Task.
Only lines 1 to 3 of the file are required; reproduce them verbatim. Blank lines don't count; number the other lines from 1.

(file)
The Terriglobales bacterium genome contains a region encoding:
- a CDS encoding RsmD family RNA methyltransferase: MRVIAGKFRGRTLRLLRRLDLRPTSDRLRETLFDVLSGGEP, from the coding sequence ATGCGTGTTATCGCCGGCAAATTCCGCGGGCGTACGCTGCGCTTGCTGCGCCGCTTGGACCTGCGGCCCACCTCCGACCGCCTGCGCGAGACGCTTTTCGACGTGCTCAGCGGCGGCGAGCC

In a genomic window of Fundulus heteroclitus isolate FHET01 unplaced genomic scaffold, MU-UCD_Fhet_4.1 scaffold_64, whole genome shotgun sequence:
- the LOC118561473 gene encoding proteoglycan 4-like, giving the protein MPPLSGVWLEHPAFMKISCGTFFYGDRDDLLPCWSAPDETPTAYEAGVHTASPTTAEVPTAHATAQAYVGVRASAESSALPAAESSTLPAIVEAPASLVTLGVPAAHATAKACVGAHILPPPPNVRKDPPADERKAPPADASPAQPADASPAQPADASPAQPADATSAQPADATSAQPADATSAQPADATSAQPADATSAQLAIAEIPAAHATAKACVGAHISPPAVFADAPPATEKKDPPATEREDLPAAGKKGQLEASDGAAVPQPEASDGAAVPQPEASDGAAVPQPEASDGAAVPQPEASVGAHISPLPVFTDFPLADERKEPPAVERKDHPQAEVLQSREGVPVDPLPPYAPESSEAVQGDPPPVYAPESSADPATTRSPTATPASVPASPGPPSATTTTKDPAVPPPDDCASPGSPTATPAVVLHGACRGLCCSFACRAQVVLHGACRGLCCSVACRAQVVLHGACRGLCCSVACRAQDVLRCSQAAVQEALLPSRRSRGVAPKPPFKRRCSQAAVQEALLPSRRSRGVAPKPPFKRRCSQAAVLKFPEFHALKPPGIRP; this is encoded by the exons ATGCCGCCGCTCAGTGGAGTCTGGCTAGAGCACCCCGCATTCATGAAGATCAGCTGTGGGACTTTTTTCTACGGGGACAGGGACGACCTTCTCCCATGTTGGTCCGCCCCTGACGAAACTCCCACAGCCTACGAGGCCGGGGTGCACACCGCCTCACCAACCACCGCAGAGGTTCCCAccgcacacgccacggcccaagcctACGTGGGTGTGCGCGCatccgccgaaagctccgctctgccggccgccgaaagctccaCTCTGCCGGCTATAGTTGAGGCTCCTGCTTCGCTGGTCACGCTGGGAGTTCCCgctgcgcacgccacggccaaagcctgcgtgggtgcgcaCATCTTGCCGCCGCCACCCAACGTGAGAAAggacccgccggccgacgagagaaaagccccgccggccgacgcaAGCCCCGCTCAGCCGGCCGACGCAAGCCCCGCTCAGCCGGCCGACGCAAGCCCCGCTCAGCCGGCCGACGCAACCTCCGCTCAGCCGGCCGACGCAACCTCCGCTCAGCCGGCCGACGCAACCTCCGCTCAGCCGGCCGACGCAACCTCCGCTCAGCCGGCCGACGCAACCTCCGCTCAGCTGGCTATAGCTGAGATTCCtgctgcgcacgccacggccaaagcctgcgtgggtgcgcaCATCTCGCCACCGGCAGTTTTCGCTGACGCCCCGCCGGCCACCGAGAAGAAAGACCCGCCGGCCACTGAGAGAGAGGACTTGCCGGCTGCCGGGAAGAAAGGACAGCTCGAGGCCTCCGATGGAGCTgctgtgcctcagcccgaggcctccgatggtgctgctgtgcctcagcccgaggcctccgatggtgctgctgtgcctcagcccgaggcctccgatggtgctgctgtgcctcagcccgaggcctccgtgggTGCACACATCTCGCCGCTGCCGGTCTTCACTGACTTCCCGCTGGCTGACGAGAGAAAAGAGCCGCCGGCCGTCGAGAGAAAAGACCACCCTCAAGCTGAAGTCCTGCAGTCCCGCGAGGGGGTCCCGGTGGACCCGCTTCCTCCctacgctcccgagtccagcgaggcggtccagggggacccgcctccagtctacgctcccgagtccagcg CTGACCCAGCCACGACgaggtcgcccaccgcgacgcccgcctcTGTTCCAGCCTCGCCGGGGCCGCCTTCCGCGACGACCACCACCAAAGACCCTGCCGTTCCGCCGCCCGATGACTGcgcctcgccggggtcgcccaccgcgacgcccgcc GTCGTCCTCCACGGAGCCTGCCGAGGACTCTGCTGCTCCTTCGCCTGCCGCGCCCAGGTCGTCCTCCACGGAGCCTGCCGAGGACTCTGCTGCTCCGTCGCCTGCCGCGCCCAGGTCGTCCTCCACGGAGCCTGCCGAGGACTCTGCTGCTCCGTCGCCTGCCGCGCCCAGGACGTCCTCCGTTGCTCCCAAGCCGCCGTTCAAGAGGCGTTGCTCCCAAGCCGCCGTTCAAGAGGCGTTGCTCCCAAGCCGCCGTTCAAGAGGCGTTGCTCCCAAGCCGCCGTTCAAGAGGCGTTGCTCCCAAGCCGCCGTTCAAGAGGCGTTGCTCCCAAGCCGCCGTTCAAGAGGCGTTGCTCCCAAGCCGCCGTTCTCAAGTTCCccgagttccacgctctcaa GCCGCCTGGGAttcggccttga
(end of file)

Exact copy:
The Terriglobales bacterium genome contains a region encoding:
- a CDS encoding RsmD family RNA methyltransferase: MRVIAGKFRGRTLRLLRRLDLRPTSDRLRETLFDVLSGGEP, from the coding sequence ATGCGTGTTATCGCCGGCAAATTCCGCGGGCGTACGCTGCGCTTGCTGCGCCGCTTGGACCTGCGGCCCACCTCCGACCGCCTGCGCGAGACGCTTTTCGACGTGCTCAGCGGCGGCGAGCC

In a genomic window of Fundulus heteroclitus isolate FHET01 unplaced genomic scaffold, MU-UCD_Fhet_4.1 scaffold_64, whole genome shotgun sequence: